| March 2
March 2Australian shares rose on Thursday and
looked to set to snap a five-day losing streak as signs of
stronger global manufacturing activity and President Donald
Trump's pledges to boost the U.S. economy encouraged investors
to return to the market.
The S&P/ASX 200 index surged 1.2 percent, or 67.50
points to 5,772.3 by 0100 GMT. The benchmark recorded its
highest one-day gain in over 7 weeks. It fell 0.1 percent on
On Tuesday, in his first speech to the Congress, President
Trump adopted an open stance towards immigration reform and said
he wants a healthcare overhaul, broad tax cuts and a $1 trillion
public-private initiative to rebuild degraded roads and bridges
in the U.S.
While Trump gave few new details on his tax or spending
plans, investors were encouraged by what they saw as a less
combative tone as he tries to push his agenda through a Congress
reluctant to widen the government's budget deficit.
On Wall Street, the Dow Jones Industrial Average .DJI
blasted through the 21,000-point mark for the first time.
"Trump’s speech to Congress didn’t create any new concerns,
it didn’t create new information either so there was nothing
really negative coming out of that so I think its an ongoing
commitment to fiscal stimulus," said Damien Hennessy, co founder
of Heuristic Investment Systems.
Financial and material stocks swept gains in the upbeat
benchmark index where the world's biggest miner by market
capitalization BHP Billiton, gaining over 3 percent,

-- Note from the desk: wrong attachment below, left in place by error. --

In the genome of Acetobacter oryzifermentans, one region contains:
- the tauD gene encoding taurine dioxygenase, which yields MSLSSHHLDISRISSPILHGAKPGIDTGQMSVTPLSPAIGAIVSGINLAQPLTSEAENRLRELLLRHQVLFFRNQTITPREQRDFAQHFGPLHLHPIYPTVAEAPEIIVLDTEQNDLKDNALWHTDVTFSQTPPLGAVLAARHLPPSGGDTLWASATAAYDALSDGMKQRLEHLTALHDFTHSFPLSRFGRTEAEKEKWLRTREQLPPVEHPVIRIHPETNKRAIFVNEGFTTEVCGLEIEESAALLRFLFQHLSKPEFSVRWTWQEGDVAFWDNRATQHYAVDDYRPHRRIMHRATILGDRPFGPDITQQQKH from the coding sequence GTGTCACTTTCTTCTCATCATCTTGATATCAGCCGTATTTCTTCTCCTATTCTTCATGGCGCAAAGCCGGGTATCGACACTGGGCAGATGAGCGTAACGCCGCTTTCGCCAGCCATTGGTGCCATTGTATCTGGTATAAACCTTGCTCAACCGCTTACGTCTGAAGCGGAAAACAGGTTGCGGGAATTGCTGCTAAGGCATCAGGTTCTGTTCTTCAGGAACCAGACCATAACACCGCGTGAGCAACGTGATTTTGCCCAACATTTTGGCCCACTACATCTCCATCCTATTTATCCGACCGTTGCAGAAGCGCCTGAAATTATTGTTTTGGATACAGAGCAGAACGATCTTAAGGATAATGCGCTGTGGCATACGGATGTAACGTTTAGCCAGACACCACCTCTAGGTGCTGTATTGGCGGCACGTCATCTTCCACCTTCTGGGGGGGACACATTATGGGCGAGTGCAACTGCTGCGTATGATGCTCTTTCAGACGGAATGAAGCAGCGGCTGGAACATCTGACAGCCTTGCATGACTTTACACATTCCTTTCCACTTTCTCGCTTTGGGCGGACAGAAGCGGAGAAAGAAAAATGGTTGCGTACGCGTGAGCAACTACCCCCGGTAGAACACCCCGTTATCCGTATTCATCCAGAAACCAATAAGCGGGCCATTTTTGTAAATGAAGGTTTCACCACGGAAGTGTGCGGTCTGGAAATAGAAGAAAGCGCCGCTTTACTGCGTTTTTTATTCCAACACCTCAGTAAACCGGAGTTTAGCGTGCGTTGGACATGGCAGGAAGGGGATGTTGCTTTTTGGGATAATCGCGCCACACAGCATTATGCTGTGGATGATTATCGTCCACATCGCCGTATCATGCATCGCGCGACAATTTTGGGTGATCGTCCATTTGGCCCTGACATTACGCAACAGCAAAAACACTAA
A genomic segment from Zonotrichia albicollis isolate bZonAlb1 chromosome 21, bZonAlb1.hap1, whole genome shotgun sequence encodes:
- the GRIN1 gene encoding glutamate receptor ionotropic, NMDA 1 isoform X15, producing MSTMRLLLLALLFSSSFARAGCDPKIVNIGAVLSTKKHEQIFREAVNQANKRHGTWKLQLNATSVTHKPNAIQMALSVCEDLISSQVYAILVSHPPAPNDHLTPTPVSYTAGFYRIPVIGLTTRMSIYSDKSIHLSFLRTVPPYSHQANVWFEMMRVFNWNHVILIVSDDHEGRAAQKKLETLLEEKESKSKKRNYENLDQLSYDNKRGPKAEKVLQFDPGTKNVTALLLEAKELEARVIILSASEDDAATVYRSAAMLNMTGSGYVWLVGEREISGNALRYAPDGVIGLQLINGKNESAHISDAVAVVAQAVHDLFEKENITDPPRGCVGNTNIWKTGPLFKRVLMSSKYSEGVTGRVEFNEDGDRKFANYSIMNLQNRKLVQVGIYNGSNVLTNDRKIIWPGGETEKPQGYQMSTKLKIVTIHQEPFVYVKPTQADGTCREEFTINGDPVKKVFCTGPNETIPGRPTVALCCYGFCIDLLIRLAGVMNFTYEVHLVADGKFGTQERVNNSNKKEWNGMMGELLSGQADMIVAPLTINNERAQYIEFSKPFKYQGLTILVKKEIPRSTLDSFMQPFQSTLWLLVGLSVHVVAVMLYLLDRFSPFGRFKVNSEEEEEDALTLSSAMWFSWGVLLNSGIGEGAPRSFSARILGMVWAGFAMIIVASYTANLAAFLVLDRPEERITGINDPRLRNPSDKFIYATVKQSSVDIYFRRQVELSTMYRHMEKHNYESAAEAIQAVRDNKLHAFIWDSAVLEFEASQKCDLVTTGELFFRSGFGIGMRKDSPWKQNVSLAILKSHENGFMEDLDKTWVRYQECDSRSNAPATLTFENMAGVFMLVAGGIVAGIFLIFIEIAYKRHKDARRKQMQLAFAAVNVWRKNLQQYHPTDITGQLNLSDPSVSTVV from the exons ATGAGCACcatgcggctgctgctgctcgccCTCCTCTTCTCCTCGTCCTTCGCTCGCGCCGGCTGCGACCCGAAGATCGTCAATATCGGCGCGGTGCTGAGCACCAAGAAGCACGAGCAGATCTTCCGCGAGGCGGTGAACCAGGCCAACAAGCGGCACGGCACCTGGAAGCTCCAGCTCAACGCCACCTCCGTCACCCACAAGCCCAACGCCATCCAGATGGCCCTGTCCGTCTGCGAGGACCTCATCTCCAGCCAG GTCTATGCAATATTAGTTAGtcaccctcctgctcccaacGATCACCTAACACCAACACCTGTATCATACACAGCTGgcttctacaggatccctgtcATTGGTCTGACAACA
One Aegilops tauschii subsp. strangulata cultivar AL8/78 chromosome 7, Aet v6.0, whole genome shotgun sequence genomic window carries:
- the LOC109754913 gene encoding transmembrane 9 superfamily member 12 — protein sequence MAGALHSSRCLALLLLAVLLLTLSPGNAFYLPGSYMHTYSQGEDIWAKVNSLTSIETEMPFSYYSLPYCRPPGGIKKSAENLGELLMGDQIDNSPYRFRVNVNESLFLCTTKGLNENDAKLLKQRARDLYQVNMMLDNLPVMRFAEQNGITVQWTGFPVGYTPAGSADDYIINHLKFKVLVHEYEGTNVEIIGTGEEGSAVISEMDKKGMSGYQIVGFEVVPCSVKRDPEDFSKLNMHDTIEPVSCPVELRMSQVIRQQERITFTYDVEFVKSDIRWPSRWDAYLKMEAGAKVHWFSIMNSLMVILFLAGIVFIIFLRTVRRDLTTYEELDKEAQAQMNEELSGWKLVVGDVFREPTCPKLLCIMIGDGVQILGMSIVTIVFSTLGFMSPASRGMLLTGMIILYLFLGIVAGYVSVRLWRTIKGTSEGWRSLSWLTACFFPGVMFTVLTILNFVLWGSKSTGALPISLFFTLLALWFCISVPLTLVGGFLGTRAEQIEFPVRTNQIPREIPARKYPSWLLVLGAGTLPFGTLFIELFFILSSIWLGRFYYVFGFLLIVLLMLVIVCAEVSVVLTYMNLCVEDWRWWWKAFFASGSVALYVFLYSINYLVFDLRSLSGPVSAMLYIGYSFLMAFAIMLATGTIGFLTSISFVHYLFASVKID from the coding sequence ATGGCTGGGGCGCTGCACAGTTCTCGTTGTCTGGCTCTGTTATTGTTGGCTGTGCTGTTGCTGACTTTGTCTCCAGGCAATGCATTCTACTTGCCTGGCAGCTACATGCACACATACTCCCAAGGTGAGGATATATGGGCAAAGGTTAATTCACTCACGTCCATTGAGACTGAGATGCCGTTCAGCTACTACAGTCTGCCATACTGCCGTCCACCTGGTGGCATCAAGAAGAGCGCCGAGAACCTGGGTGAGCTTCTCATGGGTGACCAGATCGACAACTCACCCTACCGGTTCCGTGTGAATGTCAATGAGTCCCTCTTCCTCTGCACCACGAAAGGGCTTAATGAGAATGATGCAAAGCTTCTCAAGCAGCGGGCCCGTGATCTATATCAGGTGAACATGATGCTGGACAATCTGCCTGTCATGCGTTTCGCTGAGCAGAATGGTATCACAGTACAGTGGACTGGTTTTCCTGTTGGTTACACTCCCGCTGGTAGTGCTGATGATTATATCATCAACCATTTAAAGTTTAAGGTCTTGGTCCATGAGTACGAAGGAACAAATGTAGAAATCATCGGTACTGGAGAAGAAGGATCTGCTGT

Mining giant South32 soared 10 percent at one point
to record its biggest one-day gain in over a year as aluminium
prices hit their highest since May 2015.
Copper prices touched their highest in over a week as
manufacturing data from China displayed potential for strong
The ASX 300 Metals and Mining index snapped a 6-day
losing streak and surged 3.3 percent.
Nickel miner Independence Group soared as much as
8.9 percent to record its biggest one-day gain in 3 months.
"The materials sector’s really reflecting the global growth,
particularly the better PMI indices data from China today,"
China's factory activity expanded faster than expected in
February as domestic and export demand picked up, adding to
signs that the global economy is regaining momentum.
Financial stocks also cheered the benchmark, with the "Big
Four" banks dominating gains, rising 1.2 percent to 1.3 percent.
Australia's No.3 lender by assets Westpac Banking Corp
gained as much as 2 percent to its highest in 18
Global banking shares were also buoyed by growing
expectations of a U.S. interest rate hike later this
At the same time, supermarket operator Woolworths
fell 1.4 percent at one point after the stock traded ex-dividend
while telecom giant Telstra extended losses from the
previous session, down 1.4 percent, after trading ex-dividend.
New Zealand's benchmark S&P/NZX 50 index gained 0.7
percent or 49.84 points to 7,198.62 at 1215 GMT. The benchmark
hit its highest since October 2016.
Utilities and healthcare stocks lifted the benchmark as
retirement village operator Metlifecare gained 2.5
Retail services provider Warehouse Group was the
biggest decliner in the benchmark.
(Reporting by Hanna Paul in Bengaluru; Additional reporting by
Ambar Warrick; Editing by Kim Coghill)